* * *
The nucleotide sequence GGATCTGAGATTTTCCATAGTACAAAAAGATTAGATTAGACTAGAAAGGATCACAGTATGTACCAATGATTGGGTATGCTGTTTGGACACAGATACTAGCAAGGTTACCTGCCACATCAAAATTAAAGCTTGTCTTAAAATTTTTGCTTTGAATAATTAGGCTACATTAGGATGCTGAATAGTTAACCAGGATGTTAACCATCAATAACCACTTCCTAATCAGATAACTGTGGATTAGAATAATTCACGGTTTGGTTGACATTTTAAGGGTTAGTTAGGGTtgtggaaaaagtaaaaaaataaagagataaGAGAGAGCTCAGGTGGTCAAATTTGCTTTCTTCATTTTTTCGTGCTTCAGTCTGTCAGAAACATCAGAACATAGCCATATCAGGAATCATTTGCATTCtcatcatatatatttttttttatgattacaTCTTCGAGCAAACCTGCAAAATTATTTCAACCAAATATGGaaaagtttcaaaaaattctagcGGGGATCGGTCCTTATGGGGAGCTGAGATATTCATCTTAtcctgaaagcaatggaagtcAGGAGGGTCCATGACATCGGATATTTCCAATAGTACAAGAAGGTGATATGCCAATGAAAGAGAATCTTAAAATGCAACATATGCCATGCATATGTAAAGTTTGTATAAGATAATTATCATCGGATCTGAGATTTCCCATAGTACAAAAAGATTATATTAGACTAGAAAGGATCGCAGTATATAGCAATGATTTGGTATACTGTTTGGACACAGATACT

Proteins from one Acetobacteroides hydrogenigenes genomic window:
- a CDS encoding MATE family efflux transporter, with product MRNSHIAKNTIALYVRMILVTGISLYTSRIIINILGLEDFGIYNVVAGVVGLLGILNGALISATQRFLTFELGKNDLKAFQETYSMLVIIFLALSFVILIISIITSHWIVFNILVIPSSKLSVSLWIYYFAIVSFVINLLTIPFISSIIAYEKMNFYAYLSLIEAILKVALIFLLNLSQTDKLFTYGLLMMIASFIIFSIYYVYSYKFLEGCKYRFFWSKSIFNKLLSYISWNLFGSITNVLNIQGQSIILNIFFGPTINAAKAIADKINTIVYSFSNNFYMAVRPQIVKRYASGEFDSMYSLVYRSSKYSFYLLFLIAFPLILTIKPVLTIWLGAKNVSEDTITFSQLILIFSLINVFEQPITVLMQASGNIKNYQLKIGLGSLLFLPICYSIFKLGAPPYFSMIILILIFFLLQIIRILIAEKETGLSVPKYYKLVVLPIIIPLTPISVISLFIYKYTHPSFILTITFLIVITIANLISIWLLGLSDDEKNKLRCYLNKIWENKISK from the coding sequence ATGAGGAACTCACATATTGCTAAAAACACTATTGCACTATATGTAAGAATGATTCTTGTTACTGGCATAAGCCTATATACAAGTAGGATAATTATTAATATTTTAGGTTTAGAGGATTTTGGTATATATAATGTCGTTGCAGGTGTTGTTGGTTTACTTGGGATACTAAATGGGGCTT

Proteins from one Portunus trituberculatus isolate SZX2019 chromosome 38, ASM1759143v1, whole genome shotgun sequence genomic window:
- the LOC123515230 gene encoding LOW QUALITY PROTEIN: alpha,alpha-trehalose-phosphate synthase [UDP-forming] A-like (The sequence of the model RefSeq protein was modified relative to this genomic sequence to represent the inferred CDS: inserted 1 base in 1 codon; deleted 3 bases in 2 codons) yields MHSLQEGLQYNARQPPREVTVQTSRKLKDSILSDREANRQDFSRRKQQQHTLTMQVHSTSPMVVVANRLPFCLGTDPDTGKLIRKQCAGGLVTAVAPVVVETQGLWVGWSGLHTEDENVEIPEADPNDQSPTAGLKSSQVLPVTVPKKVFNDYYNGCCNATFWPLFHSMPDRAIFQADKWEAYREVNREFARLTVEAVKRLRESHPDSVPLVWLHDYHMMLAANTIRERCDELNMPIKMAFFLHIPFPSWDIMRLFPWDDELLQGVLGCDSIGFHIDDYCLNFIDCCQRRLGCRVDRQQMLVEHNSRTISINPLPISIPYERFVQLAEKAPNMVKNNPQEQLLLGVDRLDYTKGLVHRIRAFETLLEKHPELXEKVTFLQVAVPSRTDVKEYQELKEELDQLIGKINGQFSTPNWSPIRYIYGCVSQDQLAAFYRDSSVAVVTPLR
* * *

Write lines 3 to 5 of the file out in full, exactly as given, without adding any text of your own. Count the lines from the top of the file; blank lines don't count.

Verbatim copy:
- a CDS encoding MATE family efflux transporter, with product MRNSHIAKNTIALYVRMILVTGISLYTSRIIINILGLEDFGIYNVVAGVVGLLGILNGALISATQRFLTFELGKNDLKAFQETYSMLVIIFLALSFVILIISIITSHWIVFNILVIPSSKLSVSLWIYYFAIVSFVINLLTIPFISSIIAYEKMNFYAYLSLIEAILKVALIFLLNLSQTDKLFTYGLLMMIASFIIFSIYYVYSYKFLEGCKYRFFWSKSIFNKLLSYISWNLFGSITNVLNIQGQSIILNIFFGPTINAAKAIADKINTIVYSFSNNFYMAVRPQIVKRYASGEFDSMYSLVYRSSKYSFYLLFLIAFPLILTIKPVLTIWLGAKNVSEDTITFSQLILIFSLINVFEQPITVLMQASGNIKNYQLKIGLGSLLFLPICYSIFKLGAPPYFSMIILILIFFLLQIIRILIAEKETGLSVPKYYKLVVLPIIIPLTPISVISLFIYKYTHPSFILTITFLIVITIANLISIWLLGLSDDEKNKLRCYLNKIWENKISK from the coding sequence ATGAGGAACTCACATATTGCTAAAAACACTATTGCACTATATGTAAGAATGATTCTTGTTACTGGCATAAGCCTATATACAAGTAGGATAATTATTAATATTTTAGGTTTAGAGGATTTTGGTATATATAATGTCGTTGCAGGTGTTGTTGGTTTACTTGGGATACTAAATGGGGCTT

Proteins from one Portunus trituberculatus isolate SZX2019 chromosome 38, ASM1759143v1, whole genome shotgun sequence genomic window:
- the LOC123515230 gene encoding LOW QUALITY PROTEIN: alpha,alpha-trehalose-phosphate synthase [UDP-forming] A-like (The sequence of the model RefSeq protein was modified relative to this genomic sequence to represent the inferred CDS: inserted 1 base in 1 codon; deleted 3 bases in 2 codons) yields MHSLQEGLQYNARQPPREVTVQTSRKLKDSILSDREANRQDFSRRKQQQHTLTMQVHSTSPMVVVANRLPFCLGTDPDTGKLIRKQCAGGLVTAVAPVVVETQGLWVGWSGLHTEDENVEIPEADPNDQSPTAGLKSSQVLPVTVPKKVFNDYYNGCCNATFWPLFHSMPDRAIFQADKWEAYREVNREFARLTVEAVKRLRESHPDSVPLVWLHDYHMMLAANTIRERCDELNMPIKMAFFLHIPFPSWDIMRLFPWDDELLQGVLGCDSIGFHIDDYCLNFIDCCQRRLGCRVDRQQMLVEHNSRTISINPLPISIPYERFVQLAEKAPNMVKNNPQEQLLLGVDRLDYTKGLVHRIRAFETLLEKHPELXEKVTFLQVAVPSRTDVKEYQELKEELDQLIGKINGQFSTPNWSPIRYIYGCVSQDQLAAFYRDSSVAVVTPLR